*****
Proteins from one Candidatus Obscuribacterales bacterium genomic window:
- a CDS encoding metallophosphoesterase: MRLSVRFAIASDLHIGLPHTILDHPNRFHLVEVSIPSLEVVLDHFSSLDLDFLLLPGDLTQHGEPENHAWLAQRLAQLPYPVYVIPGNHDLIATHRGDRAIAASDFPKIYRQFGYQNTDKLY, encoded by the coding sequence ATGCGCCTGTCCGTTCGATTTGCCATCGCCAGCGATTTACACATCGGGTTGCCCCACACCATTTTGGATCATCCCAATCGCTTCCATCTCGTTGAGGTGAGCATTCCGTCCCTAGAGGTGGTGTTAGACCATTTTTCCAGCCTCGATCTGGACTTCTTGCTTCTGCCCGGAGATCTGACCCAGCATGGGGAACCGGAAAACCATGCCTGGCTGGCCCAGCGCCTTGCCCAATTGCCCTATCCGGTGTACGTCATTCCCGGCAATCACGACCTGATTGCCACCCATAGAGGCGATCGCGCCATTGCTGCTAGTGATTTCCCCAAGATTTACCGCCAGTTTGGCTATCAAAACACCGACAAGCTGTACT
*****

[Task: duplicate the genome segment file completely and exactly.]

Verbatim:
Proteins from one Candidatus Obscuribacterales bacterium genomic window:
- a CDS encoding metallophosphoesterase: MRLSVRFAIASDLHIGLPHTILDHPNRFHLVEVSIPSLEVVLDHFSSLDLDFLLLPGDLTQHGEPENHAWLAQRLAQLPYPVYVIPGNHDLIATHRGDRAIAASDFPKIYRQFGYQNTDKLY, encoded by the coding sequence ATGCGCCTGTCCGTTCGATTTGCCATCGCCAGCGATTTACACATCGGGTTGCCCCACACCATTTTGGATCATCCCAATCGCTTCCATCTCGTTGAGGTGAGCATTCCGTCCCTAGAGGTGGTGTTAGACCATTTTTCCAGCCTCGATCTGGACTTCTTGCTTCTGCCCGGAGATCTGACCCAGCATGGGGAACCGGAAAACCATGCCTGGCTGGCCCAGCGCCTTGCCCAATTGCCCTATCCGGTGTACGTCATTCCCGGCAATCACGACCTGATTGCCACCCATAGAGGCGATCGCGCCATTGCTGCTAGTGATTTCCCCAAGATTTACCGCCAGTTTGGCTATCAAAACACCGACAAGCTGTACT